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Sen. Lewis supports passage of $1.65B supplemental budget bill to fund critical needs

Rep. Jason Lewis
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  On March 24, State Senator Jason Lewis joined his colleagues in the Massachusetts Senate to pass a bipartisan $1.65 billion supplemental budget bill for Fiscal Year 2022 (FY22). The bill makes critical investments in the state’s long-term COVID-19 recovery, addresses staffing shortages in schools, provides support for home- and community-based services and assistance and protections for families experiencing housing and energy insecurity, funds winter road improvements, extends outdoor dining services for restaurants and provides for the resettlement of Ukrainian refugees in Massachusetts. Notably, the bill also would divest the state pension fund from any Russian assets in response to the Russian war in Ukraine. Part of the funding included in this supplemental budget bill will be reimbursed by the federal government.

  The House and Senate will now work to reconcile some differences between the versions of this bill passed by each legislative branch, before advancing the final version to the governor’s desk.

  “I’m pleased that the Senate passed this important bill to continue to support the Commonwealth’s recovery from the COVID-19 pandemic,” said Lewis. “I’m particularly pleased that the legislation includes critical funding to address special education staffing shortages in our schools, as well as money to support resettlement of Ukrainian refugees in Massachusetts.”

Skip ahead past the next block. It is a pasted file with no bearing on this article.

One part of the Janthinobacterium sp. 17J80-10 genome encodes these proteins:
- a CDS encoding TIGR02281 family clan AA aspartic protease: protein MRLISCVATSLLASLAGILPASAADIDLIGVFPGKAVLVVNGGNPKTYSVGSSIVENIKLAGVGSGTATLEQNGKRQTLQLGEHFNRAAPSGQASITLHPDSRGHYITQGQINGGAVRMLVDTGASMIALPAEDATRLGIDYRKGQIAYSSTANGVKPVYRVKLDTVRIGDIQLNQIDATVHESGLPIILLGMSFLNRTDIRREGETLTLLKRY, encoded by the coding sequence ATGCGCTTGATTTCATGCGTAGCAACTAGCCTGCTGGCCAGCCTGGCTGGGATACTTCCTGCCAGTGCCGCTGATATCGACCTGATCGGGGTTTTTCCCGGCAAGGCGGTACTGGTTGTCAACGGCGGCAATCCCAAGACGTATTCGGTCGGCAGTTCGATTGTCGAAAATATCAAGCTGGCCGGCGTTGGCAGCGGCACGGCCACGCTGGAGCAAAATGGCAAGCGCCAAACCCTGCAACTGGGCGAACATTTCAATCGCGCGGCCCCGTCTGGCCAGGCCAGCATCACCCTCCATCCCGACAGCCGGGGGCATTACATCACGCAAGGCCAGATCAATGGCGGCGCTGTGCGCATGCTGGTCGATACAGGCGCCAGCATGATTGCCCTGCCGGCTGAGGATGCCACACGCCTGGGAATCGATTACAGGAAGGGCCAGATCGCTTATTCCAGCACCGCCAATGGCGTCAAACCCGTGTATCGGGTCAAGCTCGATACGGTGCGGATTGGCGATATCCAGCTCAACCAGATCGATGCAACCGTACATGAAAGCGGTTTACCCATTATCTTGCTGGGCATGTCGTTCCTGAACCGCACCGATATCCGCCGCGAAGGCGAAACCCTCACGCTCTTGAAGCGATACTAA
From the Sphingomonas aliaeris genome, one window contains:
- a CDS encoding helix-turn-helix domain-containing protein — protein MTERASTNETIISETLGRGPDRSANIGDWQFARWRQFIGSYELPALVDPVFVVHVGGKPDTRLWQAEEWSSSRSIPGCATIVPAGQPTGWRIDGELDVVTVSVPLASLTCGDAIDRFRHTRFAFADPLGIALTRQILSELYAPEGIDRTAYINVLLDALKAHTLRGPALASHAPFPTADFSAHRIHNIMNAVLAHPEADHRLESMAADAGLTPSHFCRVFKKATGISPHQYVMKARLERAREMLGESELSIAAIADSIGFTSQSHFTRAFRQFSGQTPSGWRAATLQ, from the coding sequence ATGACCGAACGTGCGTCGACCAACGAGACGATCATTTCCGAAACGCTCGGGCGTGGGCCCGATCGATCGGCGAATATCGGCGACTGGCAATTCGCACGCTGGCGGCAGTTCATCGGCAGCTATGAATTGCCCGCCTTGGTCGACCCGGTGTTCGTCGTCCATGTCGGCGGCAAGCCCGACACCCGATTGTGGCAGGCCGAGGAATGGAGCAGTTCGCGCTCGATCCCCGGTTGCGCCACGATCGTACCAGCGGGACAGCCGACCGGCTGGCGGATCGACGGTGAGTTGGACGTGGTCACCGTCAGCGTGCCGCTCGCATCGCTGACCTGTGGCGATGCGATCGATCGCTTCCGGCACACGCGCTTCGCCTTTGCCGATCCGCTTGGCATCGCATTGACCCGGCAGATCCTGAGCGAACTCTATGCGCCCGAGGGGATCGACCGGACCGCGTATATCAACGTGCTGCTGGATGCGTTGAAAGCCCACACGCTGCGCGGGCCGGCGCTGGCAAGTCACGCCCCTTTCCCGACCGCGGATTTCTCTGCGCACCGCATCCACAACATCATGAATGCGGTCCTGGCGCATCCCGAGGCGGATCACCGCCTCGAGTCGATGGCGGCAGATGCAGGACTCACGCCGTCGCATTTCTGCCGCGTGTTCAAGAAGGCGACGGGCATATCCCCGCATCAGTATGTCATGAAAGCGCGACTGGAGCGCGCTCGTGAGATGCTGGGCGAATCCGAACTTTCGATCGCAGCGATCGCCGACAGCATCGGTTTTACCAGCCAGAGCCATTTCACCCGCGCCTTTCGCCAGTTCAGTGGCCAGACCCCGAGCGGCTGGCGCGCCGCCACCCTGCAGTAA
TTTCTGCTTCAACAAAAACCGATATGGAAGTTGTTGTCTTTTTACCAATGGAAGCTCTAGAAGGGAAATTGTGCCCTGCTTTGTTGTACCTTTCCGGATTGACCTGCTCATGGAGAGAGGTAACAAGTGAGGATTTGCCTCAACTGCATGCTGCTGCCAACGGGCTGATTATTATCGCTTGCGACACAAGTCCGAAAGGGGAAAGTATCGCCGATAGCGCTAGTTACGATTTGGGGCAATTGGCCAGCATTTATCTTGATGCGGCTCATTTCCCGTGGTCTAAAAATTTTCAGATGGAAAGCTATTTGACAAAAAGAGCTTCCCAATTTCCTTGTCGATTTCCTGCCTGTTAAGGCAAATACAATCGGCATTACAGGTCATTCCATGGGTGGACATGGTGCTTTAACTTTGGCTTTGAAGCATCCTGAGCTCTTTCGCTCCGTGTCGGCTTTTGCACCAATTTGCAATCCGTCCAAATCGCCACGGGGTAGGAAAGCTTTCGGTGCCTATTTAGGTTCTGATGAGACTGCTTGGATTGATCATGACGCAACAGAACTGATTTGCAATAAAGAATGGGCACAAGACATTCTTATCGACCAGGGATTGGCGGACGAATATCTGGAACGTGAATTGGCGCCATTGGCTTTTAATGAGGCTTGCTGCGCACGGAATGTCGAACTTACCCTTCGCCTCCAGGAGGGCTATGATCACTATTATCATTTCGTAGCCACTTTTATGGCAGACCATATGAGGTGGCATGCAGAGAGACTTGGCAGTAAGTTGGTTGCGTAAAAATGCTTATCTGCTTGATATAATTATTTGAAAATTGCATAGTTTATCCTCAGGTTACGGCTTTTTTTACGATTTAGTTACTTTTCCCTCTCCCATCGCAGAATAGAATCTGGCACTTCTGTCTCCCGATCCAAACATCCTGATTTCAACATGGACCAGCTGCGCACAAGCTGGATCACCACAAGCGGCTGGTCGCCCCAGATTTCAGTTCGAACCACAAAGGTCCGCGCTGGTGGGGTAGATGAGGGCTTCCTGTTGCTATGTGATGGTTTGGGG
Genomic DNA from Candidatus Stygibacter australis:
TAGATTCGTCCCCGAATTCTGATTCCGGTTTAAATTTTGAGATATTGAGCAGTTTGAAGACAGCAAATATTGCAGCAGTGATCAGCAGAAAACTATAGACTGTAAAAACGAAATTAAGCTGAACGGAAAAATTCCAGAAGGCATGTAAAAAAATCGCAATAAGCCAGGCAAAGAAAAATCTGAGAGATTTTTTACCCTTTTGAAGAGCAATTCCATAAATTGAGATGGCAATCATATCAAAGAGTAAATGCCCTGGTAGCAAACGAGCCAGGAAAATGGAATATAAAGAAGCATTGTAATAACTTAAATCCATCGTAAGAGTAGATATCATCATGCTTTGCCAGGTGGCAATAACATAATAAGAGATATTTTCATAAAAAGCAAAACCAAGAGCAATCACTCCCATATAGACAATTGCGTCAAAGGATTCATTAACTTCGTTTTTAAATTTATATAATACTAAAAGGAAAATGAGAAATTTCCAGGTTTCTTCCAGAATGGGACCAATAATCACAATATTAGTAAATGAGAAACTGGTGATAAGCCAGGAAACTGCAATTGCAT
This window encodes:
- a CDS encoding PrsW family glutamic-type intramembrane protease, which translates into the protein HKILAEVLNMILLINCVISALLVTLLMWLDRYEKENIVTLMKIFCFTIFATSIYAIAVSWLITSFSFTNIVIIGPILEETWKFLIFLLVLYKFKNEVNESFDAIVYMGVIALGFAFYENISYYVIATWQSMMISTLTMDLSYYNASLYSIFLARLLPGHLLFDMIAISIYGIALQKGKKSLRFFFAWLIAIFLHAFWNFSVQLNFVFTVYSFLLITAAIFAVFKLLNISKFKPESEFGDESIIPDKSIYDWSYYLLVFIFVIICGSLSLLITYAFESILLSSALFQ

The bill includes the following appropriations and other provisions:

  • $700 million (M) for the state’s ongoing COVID-19 response and recovery to mitigate the spread of COVID-19 and ensure robust preparation in the event of a future variant outbreak
  • $10M for the Office of Immigrants and Refugees to support the resettlement of international evacuees, including Ukrainian refugees
  • Requires the Commonwealth’s Pension Reserves Investment Management Board to divest any holdings from companies officially sanctioned by the Biden Administration or incorporated in Russia
  • Several provisions relating to housing stability and support for individuals currently experiencing or near homelessness
  • Funds to increase access to healthcare and medical services, including mental health care, behavioral health and substance use disorder treatment
  • A provision extending the authorization for the Commissioner of Elementary and Secondary Education to issue emergency educator licenses until 180 days after the end of the public health emergency
  • $100M for a new Winter Road Recovery Assistance Program for cities and towns to repair potholes and roads and bridges worn down by adverse weather conditions
  • $20M for Victim of Crime Act funding which supports no-cost counseling, advocacy and intervention services to victims of crime, thereby covering the immediate needs of the Victim and Witness Assistance Board as they are experiencing a shortage of federal funding
  • $10M for Emergency Aid to the Elderly, Disabled and Children (EAEDC)
  • $8.4M for the Department of Children & Families foster family rates
  • $8M for Early Intervention staff stabilization supports
  • $5M for state election costs
  • $5M for the Department of Mental Health to expand clientele housing supports
  • $1.7M for state park investments, including water safety initiatives
  • $600,000 for additional staffing to implement the state’s climate action legislation

  • $500,000 to expand the capacity of the Massachusetts Commission on the Status of Women

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